* MSCI World index down 0.6 pct on Italy vote concern
* U.S. stocks up on Bernanke comments
* Italian bond yields rise by most this year
By Caroline Valetkevitch
NEW YORK, Feb 26 (Reuters) - Uncertainty generated by Italy’s elections rattled global stock indexes and European bond markets for a second day on Tuesday, though testimony Federal Reserve Chairman Ben Bernanke and strong housing figures lifted U.S. stocks.
A closely watched gauge of European stock market volatility hit a 2013 high after the muddy election outcome raised fresh concern about the outlook for the euro zone’s debt crisis.
Investors are fearful that the strength of the vote for anti-austerity parties will weaken efforts to reform Italy’s public finances and its labor laws, damaging the euro zone’s efforts to resolve its three-year old debt crisis.
Markets across Europe fell on the vote results, with Italy’s FTSE MIB among the hardest hit, tumbling 4.9 percent.
U.S. stocks rose as Bernanke strongly defended the Fed’s bond-buying stimulus, though worries about Italy and the euro zone kept a lid on S&P 500 gains.
“Europe is just one of the things that suggest we need to temper our enthusiasm further... this (vote) this should remind us the crisis has only been in remission,” said Bruce McCain, chief investment strategist at Key Private Bank in Cleveland, Ohio. McCain sees further downside for stocks, including a possible correction.
The uncertainty has led to a sharp rise in volatility, with Europe’s VSTOXX index, which reflects demand for protection against a drop in major European equities, hitting a new year’s high on Tuesday at 24.73.
The MSCI world equity index was down 0.6 percent, while the pan-European FTSEurofirst 300 index ended 1.4 percent lower.
On Wall Street, the Dow Jones industrial average was up 105.39 points, or 0.76 percent, at 13,889.56. The Standard & Poor’s 500 Index was up 6.52 points, or 0.44 percent, at 1,494.37. The Nasdaq Composite Index was up 3.79 points, or 0.12 percent, at 3,120.05.
Southern European government bond prices sank. Italy’s 10-year bond yields were up as much as half a point to 4.86 percent, their highest since mid-December.
In the foreign exchange market, the euro dropped against the dollar and remained highly susceptible to further selling as political gridlock in Italy caused the government’s borrowing costs to jump.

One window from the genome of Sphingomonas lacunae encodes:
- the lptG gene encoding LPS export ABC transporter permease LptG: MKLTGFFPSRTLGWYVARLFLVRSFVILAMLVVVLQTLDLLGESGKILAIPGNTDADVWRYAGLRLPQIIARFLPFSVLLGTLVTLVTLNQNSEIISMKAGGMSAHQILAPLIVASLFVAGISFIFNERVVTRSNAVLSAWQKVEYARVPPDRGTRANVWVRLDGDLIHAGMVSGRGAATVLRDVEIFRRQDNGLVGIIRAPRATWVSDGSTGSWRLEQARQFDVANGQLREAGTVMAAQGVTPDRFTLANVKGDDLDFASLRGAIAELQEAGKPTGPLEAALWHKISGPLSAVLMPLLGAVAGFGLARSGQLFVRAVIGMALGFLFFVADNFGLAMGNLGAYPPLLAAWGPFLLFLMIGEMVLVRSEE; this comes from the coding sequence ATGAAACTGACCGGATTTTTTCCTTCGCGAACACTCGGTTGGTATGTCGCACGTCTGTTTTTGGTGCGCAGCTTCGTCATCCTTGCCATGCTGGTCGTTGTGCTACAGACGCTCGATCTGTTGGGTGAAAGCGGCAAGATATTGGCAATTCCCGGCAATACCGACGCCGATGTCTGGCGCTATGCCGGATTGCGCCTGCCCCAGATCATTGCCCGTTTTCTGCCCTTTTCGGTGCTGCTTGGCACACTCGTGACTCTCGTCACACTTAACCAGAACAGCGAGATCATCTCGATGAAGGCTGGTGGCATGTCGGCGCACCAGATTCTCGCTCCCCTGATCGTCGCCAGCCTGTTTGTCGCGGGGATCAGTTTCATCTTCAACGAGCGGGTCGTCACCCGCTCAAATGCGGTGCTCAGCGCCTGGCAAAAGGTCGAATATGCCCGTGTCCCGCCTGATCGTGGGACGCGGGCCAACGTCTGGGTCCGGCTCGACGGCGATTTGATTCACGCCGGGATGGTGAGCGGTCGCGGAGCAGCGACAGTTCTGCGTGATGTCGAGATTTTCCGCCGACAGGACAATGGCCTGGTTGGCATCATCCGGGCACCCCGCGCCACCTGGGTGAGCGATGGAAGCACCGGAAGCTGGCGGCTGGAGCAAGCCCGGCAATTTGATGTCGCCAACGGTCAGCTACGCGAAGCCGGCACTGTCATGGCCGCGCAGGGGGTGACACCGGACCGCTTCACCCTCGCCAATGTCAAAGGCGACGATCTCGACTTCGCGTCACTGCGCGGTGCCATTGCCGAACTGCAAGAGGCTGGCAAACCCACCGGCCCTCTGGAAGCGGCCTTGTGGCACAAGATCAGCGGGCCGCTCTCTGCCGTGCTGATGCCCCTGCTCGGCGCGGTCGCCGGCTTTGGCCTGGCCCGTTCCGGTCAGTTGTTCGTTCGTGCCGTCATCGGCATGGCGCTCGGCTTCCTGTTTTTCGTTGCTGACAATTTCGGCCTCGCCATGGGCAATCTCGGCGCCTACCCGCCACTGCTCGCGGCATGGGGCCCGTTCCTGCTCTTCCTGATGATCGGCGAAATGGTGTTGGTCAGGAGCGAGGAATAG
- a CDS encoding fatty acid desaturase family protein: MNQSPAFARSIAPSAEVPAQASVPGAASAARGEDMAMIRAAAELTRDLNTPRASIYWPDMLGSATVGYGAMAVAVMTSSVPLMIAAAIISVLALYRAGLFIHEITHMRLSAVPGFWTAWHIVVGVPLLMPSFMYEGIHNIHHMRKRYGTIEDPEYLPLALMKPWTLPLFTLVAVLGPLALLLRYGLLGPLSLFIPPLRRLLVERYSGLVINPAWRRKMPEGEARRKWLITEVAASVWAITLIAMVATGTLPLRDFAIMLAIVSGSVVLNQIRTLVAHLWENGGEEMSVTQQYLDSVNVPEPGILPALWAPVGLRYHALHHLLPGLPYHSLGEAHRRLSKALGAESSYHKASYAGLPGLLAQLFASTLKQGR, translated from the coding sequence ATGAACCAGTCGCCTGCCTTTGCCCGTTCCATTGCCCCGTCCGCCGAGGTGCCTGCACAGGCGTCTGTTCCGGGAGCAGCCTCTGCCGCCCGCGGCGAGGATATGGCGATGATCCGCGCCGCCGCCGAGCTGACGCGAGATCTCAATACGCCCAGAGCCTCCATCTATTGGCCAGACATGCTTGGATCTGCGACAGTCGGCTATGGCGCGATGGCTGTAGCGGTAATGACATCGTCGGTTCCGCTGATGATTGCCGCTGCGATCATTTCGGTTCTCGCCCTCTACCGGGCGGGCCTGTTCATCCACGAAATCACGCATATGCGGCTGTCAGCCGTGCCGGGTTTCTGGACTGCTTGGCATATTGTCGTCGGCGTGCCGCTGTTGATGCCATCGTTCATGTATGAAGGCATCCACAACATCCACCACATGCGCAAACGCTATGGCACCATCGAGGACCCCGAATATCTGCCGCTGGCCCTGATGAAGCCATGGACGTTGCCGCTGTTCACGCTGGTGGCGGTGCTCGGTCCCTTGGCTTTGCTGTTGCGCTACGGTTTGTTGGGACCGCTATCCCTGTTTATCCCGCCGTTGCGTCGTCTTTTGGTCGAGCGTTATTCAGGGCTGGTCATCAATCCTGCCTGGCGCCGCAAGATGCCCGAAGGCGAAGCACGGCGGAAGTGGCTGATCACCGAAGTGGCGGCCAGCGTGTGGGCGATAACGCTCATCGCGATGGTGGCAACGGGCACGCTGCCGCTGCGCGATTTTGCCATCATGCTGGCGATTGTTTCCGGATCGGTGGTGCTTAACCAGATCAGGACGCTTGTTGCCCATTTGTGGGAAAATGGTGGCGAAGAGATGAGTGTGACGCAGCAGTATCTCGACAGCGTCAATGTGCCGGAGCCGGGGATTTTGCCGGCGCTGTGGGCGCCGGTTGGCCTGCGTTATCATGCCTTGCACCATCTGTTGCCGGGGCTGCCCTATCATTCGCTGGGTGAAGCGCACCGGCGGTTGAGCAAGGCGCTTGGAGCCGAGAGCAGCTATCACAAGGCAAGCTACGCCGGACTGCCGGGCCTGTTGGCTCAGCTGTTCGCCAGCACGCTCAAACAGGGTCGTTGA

“The bad part of the results is that there is now a ‘hung parliament,’ or divided government,” said Christopher Vecchio, currency analyst at DailyFX, in New York.
The euro last traded at $1.3048, down 0.1 percent on the day, but above $1.3017 hit during early London hours, which was its lowest since Jan. 7.
The dollar erased early gains and was down for a second straight day against the yen. It last traded at 91.34 yen , down 0.5 percent on the day and not far from a low of 90.92 yen on Monday, its lowest in nearly a month.
U.S. Treasuries prices rose, leaving yields at one-month lows, following Bernanke’s testimony and as worry about Italy and the euro zone fed the bid for safe-haven U.S. debt. However, they subsequently dipped slightly after a $35 billion sale of 5-year debt.
Bernanke’s testimony to Congress eased worries that monetary policymakers might be getting cold feet about the Fed’s bond-buying program. He also urged lawmakers to avoid sharp spending cuts set to start taking effect on Friday.
U.S. financial markets were rattled last week when minutes of the Fed’s January meeting showed some officials were thinking of scaling back its monetary stimulus earlier than expected.
“Bernanke’s commentary showed the Fed chairman wants to continue quantitative easing (i.e. bond purchases) and keep its general stance of monetary policy accommodation,” said Eric Stein, vice president and portfolio manager at Boston-based Eaton Vance Investment Managers.
The Fed is currently buying $85 billion in bonds each month and has said it plans to keep purchasing assets until it sees a substantial improvement in the outlook for the labor market.
The benchmark 10-year U.S. Treasury note was last down 2/32 , the yield at 1.872 percent.
Also helping U.S. stocks, U.S. home prices closed out 2012 with the biggest annual gain in more than six years, according to the S&P/Case Shiller index. U.S. government data showed that sales of new homes spiked in January, the latest sign that the long-suffering housing market was on the mend.
A separate report showed U.S. consumer confidence rose more than expected this month as Americans shrugged off worries about fiscal policy.